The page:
How do you care for grape vines?
Posted by Dobies Staff on 23 October 2014 02:19 pm

Grape Vines should be planted in a sheltered, sunny position, ideally a south or west facing aspect. The plants are hardy but avoid planting in frost pockets. Vines grow in most soils which should be free draining and not too fertile which would encourage shoot growth at the expense of flower production.  Apply a general fertilizer such as Growmore or Blood, Fish and Bone meal when planting. The plants should be grown against a trellis or a system of wires spaced 30cm (1ft) apart. The bottom wire should be 45cm (18ins) above soil level to protect fruit in future years. If more than one plant is to be grown space them1.5m (5ft) apart.

The vine should be restricted to one or two main shoots. The side shoots produced from these shoots will produce the fruit. Tie in the plants to the support wires or frame as necessary. In the first year pinch back any lateral shoots as they grow to five leaves and sub-laterals to one leaf and remove any flowers. In November or December prune the leader shoots, removing half the previous season’s new growth and all laterals back to one bud.

In the second summer select lateral growths 30cm (12ins) apart rubbing out any unwanted laterals and train growth left and right, pinch out new growth as in the previous year. In winter prune the main leader reducing the previous season’s growth by half.

When the plants are dormant, in subsequent years prune the leader back by half the previous year’s growth until the desired height is achieved. Laterals and sub-laterals cut back to one bud from the previous season’s growth. The leading shoot can then be tied into the support and treated as a lateral, cutting back to one bud of last season’s growth. In summer as the side shoots grow small flowers will appear and when they have set pinch out the shoot two leaves beyond the bunch of grapes. In the first few years allow one bunch of fruit to develop on each lateral and on mature plants two or three bunches. This will stop the plants growing and the plant will put its energies into swelling the fruit. Once the flower buds start to open until harvesting apply a high potash liquid fertilizer at two week intervals. If the fruit set is heavy thinning the fruit will be necessary. This is carried out when the grapes are the size of peas using long bladed scissors, avoid touching the young delicate fruit. This should be carried out on several occasions over 7-10 days so that remaining fruit are spaced 1cm (½ in) apart.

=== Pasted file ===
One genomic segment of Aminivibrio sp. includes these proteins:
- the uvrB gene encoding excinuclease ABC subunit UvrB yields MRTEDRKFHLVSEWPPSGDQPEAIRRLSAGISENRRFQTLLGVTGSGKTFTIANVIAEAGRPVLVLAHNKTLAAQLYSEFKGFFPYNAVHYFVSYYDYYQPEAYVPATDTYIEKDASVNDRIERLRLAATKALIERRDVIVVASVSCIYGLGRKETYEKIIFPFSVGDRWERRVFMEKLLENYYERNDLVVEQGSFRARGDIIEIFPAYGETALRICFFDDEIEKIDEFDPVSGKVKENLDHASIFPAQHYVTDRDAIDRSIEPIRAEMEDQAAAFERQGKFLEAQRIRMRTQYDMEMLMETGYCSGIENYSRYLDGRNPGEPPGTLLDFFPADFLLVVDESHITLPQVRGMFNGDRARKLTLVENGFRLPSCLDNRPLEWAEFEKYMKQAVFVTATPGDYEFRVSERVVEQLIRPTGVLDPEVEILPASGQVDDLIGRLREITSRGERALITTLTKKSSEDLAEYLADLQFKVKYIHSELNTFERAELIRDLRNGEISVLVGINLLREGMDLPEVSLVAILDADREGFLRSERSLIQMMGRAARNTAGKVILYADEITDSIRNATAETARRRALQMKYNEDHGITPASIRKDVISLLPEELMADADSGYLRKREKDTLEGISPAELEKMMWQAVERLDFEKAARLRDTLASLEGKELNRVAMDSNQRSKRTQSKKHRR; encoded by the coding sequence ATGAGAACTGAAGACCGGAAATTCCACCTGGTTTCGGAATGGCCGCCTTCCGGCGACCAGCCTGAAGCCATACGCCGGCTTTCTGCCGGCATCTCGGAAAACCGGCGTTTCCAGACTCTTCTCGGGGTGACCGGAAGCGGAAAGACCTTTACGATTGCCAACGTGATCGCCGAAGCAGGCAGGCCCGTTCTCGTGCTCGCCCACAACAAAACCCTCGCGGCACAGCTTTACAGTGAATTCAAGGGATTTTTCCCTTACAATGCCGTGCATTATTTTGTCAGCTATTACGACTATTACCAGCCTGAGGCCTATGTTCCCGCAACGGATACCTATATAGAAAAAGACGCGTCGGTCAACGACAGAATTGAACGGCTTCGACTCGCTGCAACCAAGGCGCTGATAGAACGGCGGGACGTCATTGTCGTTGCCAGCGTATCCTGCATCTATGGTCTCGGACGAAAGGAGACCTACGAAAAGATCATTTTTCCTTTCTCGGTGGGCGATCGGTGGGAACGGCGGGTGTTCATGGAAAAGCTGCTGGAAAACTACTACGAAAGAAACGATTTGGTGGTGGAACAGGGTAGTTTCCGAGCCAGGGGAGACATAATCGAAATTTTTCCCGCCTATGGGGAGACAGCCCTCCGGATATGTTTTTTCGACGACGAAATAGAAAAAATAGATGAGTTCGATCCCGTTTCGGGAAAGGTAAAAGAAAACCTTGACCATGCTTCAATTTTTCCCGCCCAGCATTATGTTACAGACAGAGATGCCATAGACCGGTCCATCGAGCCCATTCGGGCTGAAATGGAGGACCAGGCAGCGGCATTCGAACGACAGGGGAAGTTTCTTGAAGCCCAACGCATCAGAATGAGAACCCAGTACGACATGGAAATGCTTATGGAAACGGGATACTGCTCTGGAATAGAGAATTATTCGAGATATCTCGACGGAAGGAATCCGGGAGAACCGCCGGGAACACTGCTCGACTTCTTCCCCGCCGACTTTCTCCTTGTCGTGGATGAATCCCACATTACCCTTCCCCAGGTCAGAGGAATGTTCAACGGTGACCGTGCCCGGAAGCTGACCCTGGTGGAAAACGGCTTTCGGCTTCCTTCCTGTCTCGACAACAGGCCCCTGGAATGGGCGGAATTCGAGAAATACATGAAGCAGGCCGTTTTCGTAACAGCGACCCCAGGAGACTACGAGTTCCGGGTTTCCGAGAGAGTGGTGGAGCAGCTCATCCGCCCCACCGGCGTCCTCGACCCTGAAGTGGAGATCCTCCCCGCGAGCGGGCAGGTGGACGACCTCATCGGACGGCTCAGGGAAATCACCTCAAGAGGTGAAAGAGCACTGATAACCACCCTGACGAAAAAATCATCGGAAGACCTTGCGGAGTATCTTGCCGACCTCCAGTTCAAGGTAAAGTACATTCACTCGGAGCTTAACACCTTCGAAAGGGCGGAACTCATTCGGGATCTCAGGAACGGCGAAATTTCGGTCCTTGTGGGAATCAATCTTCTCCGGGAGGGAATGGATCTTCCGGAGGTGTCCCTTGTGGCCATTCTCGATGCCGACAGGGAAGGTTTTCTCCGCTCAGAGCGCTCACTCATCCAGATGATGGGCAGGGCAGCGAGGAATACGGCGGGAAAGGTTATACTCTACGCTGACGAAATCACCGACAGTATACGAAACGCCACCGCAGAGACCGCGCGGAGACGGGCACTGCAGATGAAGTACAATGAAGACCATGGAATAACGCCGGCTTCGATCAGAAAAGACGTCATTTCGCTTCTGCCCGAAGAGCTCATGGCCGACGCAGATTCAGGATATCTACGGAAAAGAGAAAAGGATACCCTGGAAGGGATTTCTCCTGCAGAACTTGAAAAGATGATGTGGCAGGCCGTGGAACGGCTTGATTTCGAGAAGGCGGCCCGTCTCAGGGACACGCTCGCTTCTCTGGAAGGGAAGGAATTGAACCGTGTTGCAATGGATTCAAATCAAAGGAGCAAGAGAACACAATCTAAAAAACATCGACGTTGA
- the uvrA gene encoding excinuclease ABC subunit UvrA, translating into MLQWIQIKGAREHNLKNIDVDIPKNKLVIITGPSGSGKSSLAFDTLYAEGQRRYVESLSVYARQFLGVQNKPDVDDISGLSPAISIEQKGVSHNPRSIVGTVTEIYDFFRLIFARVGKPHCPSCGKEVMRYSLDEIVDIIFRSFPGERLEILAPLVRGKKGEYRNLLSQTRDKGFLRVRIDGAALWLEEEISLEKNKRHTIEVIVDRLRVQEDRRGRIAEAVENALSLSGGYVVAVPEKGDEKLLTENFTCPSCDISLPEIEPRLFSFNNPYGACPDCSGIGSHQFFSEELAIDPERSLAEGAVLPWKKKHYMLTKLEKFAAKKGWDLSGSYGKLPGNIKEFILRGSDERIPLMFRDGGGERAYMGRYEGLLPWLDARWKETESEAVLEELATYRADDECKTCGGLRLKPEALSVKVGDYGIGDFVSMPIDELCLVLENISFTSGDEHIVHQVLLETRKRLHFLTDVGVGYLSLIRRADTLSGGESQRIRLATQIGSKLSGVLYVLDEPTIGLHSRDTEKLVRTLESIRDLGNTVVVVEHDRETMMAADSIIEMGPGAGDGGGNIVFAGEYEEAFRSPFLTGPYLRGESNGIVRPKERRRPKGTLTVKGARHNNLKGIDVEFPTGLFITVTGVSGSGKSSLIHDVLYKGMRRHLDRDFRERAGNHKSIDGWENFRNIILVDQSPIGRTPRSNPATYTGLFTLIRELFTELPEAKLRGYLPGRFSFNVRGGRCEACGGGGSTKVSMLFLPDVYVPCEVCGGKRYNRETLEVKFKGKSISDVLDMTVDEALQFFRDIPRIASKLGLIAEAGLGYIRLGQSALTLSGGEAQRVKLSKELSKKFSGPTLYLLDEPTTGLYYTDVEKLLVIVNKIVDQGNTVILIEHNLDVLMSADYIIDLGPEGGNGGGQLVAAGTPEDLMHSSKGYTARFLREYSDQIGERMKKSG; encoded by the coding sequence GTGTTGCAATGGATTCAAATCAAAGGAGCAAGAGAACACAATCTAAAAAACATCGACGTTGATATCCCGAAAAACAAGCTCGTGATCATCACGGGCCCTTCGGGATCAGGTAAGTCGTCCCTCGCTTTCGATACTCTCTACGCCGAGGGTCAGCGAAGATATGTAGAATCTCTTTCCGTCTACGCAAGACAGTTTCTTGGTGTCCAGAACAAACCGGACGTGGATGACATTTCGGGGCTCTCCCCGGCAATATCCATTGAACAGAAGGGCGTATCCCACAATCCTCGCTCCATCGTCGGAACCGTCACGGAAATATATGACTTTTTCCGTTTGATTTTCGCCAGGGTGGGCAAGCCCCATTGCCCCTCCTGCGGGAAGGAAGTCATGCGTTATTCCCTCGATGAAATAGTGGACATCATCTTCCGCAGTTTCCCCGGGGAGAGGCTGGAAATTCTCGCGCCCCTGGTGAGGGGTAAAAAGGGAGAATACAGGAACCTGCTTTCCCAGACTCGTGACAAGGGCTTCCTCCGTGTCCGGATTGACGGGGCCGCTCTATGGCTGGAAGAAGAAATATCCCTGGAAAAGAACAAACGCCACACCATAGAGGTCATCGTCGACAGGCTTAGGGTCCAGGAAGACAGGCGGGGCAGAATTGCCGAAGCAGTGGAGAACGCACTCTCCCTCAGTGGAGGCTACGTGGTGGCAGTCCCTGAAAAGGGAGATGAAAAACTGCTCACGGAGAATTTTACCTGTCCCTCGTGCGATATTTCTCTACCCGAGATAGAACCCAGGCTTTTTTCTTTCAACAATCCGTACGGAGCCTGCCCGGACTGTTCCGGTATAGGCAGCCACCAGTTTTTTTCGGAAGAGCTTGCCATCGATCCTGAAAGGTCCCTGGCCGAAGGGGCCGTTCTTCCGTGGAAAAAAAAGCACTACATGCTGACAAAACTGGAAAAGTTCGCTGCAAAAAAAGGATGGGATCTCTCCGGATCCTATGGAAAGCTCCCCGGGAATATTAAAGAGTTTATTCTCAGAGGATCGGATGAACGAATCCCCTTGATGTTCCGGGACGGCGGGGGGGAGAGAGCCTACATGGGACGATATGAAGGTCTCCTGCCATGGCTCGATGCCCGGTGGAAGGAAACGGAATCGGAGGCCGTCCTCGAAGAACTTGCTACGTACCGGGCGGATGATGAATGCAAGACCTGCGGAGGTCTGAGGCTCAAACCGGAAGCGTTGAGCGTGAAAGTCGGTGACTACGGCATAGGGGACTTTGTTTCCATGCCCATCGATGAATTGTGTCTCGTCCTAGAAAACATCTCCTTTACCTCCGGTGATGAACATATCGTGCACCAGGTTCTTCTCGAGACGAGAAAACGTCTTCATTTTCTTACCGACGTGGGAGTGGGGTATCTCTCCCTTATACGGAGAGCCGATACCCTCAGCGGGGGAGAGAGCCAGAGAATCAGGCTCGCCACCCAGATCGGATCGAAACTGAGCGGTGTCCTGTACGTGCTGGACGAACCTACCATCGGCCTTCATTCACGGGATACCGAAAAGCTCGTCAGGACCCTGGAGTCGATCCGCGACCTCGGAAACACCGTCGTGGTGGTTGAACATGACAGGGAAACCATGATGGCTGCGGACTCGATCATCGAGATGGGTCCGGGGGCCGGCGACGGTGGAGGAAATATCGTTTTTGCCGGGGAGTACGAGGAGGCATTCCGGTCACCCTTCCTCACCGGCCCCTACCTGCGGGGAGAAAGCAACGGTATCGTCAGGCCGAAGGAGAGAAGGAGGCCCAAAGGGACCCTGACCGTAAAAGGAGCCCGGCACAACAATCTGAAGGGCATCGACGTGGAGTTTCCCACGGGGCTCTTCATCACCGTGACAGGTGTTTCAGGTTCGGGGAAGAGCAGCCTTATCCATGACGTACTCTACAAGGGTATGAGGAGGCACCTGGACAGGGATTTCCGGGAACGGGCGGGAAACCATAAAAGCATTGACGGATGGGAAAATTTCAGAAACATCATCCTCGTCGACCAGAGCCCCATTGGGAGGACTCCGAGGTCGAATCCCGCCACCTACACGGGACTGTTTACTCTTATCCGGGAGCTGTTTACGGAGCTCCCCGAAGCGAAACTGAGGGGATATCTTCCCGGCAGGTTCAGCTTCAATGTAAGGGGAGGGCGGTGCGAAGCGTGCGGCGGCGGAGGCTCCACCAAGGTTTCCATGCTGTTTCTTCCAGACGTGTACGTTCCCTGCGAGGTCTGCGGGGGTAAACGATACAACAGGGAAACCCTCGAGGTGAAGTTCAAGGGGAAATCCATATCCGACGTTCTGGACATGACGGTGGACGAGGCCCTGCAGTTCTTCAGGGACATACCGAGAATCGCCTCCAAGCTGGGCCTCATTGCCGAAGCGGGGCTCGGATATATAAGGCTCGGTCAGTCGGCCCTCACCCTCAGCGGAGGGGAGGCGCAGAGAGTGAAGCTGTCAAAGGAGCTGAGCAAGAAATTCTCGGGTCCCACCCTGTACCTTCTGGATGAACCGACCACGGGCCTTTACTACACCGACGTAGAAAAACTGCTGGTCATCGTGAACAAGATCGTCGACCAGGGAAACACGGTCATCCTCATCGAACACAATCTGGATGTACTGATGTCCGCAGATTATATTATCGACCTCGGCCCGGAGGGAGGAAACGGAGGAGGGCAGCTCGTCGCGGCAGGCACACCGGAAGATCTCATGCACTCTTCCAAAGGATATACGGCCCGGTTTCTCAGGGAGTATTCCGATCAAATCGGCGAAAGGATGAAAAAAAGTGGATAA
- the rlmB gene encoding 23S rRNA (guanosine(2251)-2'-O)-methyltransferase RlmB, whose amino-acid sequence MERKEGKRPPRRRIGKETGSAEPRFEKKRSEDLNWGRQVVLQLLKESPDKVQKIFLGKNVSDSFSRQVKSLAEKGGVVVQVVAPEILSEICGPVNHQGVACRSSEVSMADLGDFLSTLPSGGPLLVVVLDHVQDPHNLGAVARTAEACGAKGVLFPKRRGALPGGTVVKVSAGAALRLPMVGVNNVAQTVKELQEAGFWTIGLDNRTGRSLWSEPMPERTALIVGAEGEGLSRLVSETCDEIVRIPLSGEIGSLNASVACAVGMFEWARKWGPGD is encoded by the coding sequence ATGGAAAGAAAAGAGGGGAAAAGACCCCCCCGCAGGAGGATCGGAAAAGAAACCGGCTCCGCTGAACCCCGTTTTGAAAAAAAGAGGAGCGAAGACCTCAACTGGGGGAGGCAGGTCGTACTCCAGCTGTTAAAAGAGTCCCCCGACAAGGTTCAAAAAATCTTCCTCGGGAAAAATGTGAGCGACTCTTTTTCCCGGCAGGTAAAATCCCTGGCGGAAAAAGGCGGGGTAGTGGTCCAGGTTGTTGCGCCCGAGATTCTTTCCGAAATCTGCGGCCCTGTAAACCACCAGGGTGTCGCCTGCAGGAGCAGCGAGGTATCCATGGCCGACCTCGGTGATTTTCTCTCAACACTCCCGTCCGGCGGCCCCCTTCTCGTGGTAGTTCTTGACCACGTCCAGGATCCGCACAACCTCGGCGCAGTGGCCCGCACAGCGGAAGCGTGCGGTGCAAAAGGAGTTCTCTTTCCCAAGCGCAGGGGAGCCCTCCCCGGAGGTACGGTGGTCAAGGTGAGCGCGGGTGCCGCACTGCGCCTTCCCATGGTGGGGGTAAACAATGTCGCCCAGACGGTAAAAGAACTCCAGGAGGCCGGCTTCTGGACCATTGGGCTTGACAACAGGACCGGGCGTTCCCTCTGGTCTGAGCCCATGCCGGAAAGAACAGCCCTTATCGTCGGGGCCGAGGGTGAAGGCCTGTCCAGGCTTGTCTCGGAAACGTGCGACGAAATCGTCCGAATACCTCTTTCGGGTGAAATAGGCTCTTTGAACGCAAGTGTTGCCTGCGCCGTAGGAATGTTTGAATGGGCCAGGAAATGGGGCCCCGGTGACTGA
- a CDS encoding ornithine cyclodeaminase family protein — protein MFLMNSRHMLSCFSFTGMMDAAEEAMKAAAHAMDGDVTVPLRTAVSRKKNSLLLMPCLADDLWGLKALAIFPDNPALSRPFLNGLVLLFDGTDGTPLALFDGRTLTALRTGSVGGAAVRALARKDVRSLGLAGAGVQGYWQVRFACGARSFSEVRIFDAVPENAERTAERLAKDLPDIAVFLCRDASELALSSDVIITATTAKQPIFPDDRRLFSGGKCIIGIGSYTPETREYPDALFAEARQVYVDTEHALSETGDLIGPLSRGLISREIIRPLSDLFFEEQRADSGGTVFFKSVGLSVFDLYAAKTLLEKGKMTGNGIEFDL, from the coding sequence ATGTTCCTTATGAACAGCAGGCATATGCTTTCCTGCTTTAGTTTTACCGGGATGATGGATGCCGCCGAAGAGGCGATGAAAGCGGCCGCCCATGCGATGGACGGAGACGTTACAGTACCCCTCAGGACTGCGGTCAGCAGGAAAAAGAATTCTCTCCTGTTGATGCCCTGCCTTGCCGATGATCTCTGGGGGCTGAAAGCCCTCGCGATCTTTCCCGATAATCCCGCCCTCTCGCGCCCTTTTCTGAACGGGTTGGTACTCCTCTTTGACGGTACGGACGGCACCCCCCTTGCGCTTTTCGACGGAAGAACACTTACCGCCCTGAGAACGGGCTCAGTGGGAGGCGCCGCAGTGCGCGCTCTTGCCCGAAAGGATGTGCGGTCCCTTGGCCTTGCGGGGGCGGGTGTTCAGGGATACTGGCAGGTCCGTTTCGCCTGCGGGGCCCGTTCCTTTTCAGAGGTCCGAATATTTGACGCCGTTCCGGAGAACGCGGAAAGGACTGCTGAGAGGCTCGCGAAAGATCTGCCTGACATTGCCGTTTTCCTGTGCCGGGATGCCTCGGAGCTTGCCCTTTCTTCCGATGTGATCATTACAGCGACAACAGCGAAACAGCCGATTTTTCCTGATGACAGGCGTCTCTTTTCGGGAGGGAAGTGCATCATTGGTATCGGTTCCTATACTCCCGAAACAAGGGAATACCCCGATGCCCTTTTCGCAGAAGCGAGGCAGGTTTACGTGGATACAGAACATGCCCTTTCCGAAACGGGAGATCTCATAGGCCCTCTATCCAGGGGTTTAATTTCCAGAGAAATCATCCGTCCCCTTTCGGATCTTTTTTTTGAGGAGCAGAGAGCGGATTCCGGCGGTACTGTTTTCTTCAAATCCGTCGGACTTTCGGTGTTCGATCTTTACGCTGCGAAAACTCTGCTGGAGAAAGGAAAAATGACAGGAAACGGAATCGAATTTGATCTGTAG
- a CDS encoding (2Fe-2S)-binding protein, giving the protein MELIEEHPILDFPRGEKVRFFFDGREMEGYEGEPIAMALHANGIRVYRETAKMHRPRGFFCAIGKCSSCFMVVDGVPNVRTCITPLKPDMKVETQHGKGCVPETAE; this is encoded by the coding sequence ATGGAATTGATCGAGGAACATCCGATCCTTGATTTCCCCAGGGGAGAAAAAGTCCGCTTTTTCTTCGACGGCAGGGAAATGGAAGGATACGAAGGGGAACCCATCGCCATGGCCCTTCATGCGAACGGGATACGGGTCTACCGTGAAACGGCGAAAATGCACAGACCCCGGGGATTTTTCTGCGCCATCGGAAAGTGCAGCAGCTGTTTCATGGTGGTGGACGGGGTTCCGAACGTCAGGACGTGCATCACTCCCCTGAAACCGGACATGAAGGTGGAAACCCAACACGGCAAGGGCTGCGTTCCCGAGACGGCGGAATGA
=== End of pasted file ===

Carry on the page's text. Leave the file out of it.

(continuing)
Grapes should be picked when fully ripe and this will probably be in early October. Taste rather than fruit colour is best indicator of ripeness. Birds will eat grapes as they start to ripen and netting is the only protection.

Prune each winter and in early spring apply a general fertilizer and a 5cm (2in) mulch of well rotted garden compost.

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